Sometimes some of our greatest mentors come from the teachers that we meet throughout our lives. Even if you are a teacher yourself, sometimes turning to a more tenured teacher that has been recognized as a leader in your school can help to convert you from a good teacher to a great teacher. With the start of a new school year, we thought it would be appropriate to share some useful mentoring tips for teachers:

teacher-mentor

Foster a support system and everybody can improve. Source: Freedigitalphotos.net

For new teachers:

  • If something is challenging you, don’t be afraid to ask questions or advice from other teachers. Everyone was new and inexperienced at some point and will be able to relate where you are coming from.
  • Keep a list or informal journal for teaching strategies and activities that did or did not work throughout the day. Periodically review this with your mentor to discuss ways for improvement.
  • Ask to watch your mentor in the classroom. Take note of how he or she is with curriculum, instruction, and interaction with students.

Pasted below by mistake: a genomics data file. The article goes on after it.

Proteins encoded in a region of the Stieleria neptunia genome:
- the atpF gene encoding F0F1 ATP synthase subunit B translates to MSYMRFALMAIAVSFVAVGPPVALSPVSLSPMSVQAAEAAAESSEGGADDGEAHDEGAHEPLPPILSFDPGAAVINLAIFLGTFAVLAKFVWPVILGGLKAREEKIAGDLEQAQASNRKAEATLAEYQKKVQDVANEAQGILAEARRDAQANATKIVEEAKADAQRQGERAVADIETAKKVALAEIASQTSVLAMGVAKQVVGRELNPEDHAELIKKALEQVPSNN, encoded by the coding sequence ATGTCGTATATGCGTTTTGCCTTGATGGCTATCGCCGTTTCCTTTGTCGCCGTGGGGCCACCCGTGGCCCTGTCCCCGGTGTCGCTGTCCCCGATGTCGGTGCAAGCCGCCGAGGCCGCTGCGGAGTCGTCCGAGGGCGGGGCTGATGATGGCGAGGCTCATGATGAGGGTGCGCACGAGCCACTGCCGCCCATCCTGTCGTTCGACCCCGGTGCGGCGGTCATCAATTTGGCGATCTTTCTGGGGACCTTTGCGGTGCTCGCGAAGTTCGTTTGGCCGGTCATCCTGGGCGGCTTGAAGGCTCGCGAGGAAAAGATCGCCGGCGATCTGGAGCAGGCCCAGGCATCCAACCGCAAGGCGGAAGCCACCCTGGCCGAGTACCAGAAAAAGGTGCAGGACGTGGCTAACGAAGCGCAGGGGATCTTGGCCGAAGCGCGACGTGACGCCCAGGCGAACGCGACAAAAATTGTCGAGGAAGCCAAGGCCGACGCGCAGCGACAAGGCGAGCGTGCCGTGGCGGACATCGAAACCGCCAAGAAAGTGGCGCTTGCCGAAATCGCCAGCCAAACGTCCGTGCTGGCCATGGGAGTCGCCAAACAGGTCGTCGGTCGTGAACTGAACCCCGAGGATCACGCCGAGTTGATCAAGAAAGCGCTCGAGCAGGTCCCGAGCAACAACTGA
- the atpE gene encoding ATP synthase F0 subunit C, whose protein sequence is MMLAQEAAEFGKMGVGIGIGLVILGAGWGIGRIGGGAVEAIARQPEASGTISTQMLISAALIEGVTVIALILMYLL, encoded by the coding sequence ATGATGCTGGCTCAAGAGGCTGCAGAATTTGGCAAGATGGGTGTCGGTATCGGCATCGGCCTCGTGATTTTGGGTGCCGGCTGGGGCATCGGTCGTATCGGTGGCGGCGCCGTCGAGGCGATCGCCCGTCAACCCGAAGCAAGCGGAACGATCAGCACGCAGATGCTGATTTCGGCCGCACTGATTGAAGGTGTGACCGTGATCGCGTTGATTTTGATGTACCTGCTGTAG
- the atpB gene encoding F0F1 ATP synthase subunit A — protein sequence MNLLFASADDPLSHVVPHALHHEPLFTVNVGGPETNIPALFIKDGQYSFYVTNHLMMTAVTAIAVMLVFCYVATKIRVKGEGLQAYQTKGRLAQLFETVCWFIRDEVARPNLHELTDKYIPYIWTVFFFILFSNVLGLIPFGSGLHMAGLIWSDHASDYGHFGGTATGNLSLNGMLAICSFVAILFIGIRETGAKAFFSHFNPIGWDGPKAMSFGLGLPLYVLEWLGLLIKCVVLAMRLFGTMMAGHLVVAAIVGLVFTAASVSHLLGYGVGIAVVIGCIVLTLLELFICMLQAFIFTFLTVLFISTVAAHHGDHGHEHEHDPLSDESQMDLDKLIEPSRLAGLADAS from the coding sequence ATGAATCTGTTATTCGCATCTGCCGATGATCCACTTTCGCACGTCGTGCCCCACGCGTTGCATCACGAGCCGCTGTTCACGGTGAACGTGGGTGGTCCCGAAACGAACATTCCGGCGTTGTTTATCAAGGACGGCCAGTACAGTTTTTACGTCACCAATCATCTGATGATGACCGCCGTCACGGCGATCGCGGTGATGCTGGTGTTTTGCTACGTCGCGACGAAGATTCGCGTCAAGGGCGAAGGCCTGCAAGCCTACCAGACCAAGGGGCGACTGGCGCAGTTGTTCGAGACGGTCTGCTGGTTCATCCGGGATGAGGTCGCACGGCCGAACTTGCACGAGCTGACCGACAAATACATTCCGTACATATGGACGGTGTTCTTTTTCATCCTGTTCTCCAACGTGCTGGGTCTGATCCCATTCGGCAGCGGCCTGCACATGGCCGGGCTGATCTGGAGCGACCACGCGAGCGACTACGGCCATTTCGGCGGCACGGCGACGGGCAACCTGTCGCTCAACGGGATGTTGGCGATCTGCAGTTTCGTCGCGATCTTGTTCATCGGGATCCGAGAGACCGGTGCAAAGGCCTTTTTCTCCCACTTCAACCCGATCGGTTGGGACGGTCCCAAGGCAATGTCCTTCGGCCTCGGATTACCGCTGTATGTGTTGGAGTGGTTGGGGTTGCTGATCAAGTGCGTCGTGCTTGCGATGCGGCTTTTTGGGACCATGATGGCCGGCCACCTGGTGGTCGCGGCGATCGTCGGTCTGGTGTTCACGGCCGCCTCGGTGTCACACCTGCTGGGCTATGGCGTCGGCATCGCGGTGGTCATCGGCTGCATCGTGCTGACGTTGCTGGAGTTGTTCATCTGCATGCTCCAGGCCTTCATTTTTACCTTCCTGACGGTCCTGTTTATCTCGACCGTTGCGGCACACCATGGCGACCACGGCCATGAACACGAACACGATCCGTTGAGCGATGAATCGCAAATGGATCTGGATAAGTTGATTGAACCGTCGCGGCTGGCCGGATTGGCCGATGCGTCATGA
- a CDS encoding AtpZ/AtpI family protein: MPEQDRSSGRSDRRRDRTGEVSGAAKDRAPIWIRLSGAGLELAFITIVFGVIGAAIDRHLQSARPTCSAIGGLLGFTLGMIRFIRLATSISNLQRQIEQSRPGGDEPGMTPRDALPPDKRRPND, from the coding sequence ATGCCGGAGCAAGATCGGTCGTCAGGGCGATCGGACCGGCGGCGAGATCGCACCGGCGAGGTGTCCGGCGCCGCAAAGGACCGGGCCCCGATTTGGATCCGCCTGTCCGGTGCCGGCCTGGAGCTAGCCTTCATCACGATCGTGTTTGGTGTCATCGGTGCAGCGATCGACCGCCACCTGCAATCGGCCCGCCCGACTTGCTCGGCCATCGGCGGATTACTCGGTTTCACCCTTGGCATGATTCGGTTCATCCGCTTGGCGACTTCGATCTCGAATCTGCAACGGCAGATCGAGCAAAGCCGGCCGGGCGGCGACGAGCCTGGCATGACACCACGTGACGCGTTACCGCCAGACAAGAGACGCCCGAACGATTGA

For mentors of new teachers:

  • Take the time to listen to questions and concerns from new teachers.
  • Determine what your new teacher’s greatest strengths are and find a way to highlight and enhance these strengths.
  • Ask a new teacher to shadow you for a day.

For administrators of new teachers:

  • Carefully select experienced teachers to serve as mentors for new teachers.
  • Offer the necessary resources and support to encourage the success of the mentoring relationship.
  • Meet with the mentor and new teacher regularly to get updates on how the relationship is progressing.

For more mentoring tips for teachers, be sure to check out our recent post about a successful mentoring relationship in the classroom or contact us at the Over My Shoulder Foundation.

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